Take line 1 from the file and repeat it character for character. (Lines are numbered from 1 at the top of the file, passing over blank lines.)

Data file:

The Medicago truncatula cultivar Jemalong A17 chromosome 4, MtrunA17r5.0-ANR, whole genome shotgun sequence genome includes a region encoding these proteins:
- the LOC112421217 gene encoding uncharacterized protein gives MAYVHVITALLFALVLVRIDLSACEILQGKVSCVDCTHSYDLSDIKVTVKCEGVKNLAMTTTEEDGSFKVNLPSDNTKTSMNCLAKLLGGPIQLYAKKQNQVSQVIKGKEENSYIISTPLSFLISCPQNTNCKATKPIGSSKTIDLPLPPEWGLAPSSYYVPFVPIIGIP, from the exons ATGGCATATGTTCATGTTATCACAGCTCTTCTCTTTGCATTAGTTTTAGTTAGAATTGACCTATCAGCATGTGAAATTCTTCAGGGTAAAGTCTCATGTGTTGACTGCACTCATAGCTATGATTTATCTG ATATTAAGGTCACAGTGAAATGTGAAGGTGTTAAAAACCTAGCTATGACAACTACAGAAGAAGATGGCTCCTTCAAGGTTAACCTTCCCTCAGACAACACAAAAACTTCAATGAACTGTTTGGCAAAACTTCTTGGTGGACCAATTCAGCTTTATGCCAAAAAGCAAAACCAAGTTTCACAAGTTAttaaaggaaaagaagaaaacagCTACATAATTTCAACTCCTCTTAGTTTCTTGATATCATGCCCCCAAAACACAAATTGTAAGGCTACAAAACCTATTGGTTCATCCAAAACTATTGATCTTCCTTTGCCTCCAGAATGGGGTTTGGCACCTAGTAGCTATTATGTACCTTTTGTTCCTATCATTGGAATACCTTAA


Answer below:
The Medicago truncatula cultivar Jemalong A17 chromosome 4, MtrunA17r5.0-ANR, whole genome shotgun sequence genome includes a region encoding these proteins: